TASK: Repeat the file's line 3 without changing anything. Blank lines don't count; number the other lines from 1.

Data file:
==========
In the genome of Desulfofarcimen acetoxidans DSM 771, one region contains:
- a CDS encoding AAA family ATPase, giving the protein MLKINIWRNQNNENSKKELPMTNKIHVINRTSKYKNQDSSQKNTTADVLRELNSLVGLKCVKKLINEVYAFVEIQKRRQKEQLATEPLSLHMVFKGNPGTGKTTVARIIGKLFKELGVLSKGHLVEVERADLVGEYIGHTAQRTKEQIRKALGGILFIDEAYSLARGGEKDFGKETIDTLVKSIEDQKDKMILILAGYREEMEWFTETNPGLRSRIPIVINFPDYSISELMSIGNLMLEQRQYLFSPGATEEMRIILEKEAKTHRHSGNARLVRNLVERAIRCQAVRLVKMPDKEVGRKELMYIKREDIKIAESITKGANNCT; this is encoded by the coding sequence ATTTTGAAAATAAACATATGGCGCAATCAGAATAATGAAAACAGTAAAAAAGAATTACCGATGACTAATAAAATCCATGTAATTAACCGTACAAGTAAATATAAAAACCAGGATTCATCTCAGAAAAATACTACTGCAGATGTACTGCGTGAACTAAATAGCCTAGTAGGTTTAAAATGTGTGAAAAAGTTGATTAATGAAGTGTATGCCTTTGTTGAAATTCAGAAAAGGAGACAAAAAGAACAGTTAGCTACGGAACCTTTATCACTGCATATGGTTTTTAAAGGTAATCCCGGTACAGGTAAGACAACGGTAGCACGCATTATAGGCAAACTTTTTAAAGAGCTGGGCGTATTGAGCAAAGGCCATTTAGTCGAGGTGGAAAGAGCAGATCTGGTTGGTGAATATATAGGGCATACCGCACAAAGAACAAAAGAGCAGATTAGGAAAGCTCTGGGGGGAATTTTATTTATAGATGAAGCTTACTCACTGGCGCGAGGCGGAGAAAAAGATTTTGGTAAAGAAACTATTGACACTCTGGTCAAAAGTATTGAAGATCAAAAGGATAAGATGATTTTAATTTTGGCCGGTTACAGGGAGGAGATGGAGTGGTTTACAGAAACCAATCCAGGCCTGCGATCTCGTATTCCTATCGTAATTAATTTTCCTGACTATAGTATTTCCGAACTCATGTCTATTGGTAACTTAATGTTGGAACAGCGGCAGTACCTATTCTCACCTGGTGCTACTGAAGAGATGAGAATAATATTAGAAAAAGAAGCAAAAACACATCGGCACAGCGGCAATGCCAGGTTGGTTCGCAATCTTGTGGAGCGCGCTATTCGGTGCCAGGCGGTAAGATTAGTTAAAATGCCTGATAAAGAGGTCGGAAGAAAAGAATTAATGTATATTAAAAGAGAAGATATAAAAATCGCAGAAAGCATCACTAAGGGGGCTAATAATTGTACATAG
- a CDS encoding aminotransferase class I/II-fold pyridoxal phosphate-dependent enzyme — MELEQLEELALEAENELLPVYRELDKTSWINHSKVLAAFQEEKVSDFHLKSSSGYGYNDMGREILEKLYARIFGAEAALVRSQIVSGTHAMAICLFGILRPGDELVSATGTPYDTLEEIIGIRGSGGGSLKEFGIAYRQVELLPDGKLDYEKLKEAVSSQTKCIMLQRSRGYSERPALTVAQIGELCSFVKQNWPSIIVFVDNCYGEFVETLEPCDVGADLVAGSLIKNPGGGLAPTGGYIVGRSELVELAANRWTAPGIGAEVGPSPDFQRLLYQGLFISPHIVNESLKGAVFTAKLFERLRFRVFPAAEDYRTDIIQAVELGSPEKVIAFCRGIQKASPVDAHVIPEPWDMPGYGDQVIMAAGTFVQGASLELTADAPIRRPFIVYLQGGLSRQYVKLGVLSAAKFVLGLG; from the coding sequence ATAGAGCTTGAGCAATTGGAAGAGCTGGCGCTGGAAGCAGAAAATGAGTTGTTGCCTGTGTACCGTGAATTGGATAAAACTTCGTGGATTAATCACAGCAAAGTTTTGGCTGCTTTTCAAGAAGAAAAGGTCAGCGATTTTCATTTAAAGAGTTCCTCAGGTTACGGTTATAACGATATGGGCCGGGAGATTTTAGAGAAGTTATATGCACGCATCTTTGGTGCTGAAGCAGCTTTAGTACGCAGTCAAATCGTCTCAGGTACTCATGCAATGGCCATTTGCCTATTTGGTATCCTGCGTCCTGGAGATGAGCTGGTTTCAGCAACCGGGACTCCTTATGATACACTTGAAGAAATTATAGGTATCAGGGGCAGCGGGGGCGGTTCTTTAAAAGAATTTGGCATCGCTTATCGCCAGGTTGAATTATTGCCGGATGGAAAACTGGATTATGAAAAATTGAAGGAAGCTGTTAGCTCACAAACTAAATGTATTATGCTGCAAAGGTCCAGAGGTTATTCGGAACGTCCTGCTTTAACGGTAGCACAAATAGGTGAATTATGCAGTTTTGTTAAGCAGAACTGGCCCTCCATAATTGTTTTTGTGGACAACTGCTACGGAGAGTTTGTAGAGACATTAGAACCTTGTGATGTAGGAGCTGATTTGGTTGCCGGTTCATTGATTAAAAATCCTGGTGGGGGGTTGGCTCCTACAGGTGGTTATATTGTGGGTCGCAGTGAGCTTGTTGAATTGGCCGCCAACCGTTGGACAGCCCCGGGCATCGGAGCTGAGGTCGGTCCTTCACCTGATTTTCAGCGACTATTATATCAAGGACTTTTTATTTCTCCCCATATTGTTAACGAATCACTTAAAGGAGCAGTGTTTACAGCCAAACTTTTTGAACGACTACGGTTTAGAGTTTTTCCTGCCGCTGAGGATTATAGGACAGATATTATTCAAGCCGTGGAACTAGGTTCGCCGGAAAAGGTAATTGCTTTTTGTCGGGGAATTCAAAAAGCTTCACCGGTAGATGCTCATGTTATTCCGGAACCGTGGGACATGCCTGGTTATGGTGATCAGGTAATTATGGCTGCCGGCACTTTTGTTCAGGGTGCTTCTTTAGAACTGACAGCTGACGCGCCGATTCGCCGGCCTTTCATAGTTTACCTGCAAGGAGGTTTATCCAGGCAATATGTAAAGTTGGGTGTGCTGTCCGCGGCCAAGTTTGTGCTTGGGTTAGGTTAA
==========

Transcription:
- a CDS encoding aminotransferase class I/II-fold pyridoxal phosphate-dependent enzyme — MELEQLEELALEAENELLPVYRELDKTSWINHSKVLAAFQEEKVSDFHLKSSSGYGYNDMGREILEKLYARIFGAEAALVRSQIVSGTHAMAICLFGILRPGDELVSATGTPYDTLEEIIGIRGSGGGSLKEFGIAYRQVELLPDGKLDYEKLKEAVSSQTKCIMLQRSRGYSERPALTVAQIGELCSFVKQNWPSIIVFVDNCYGEFVETLEPCDVGADLVAGSLIKNPGGGLAPTGGYIVGRSELVELAANRWTAPGIGAEVGPSPDFQRLLYQGLFISPHIVNESLKGAVFTAKLFERLRFRVFPAAEDYRTDIIQAVELGSPEKVIAFCRGIQKASPVDAHVIPEPWDMPGYGDQVIMAAGTFVQGASLELTADAPIRRPFIVYLQGGLSRQYVKLGVLSAAKFVLGLG; from the coding sequence ATAGAGCTTGAGCAATTGGAAGAGCTGGCGCTGGAAGCAGAAAATGAGTTGTTGCCTGTGTACCGTGAATTGGATAAAACTTCGTGGATTAATCACAGCAAAGTTTTGGCTGCTTTTCAAGAAGAAAAGGTCAGCGATTTTCATTTAAAGAGTTCCTCAGGTTACGGTTATAACGATATGGGCCGGGAGATTTTAGAGAAGTTATATGCACGCATCTTTGGTGCTGAAGCAGCTTTAGTACGCAGTCAAATCGTCTCAGGTACTCATGCAATGGCCATTTGCCTATTTGGTATCCTGCGTCCTGGAGATGAGCTGGTTTCAGCAACCGGGACTCCTTATGATACACTTGAAGAAATTATAGGTATCAGGGGCAGCGGGGGCGGTTCTTTAAAAGAATTTGGCATCGCTTATCGCCAGGTTGAATTATTGCCGGATGGAAAACTGGATTATGAAAAATTGAAGGAAGCTGTTAGCTCACAAACTAAATGTATTATGCTGCAAAGGTCCAGAGGTTATTCGGAACGTCCTGCTTTAACGGTAGCACAAATAGGTGAATTATGCAGTTTTGTTAAGCAGAACTGGCCCTCCATAATTGTTTTTGTGGACAACTGCTACGGAGAGTTTGTAGAGACATTAGAACCTTGTGATGTAGGAGCTGATTTGGTTGCCGGTTCATTGATTAAAAATCCTGGTGGGGGGTTGGCTCCTACAGGTGGTTATATTGTGGGTCGCAGTGAGCTTGTTGAATTGGCCGCCAACCGTTGGACAGCCCCGGGCATCGGAGCTGAGGTCGGTCCTTCACCTGATTTTCAGCGACTATTATATCAAGGACTTTTTATTTCTCCCCATATTGTTAACGAATCACTTAAAGGAGCAGTGTTTACAGCCAAACTTTTTGAACGACTACGGTTTAGAGTTTTTCCTGCCGCTGAGGATTATAGGACAGATATTATTCAAGCCGTGGAACTAGGTTCGCCGGAAAAGGTAATTGCTTTTTGTCGGGGAATTCAAAAAGCTTCACCGGTAGATGCTCATGTTATTCCGGAACCGTGGGACATGCCTGGTTATGGTGATCAGGTAATTATGGCTGCCGGCACTTTTGTTCAGGGTGCTTCTTTAGAACTGACAGCTGACGCGCCGATTCGCCGGCCTTTCATAGTTTACCTGCAAGGAGGTTTATCCAGGCAATATGTAAAGTTGGGTGTGCTGTCCGCGGCCAAGTTTGTGCTTGGGTTAGGTTAA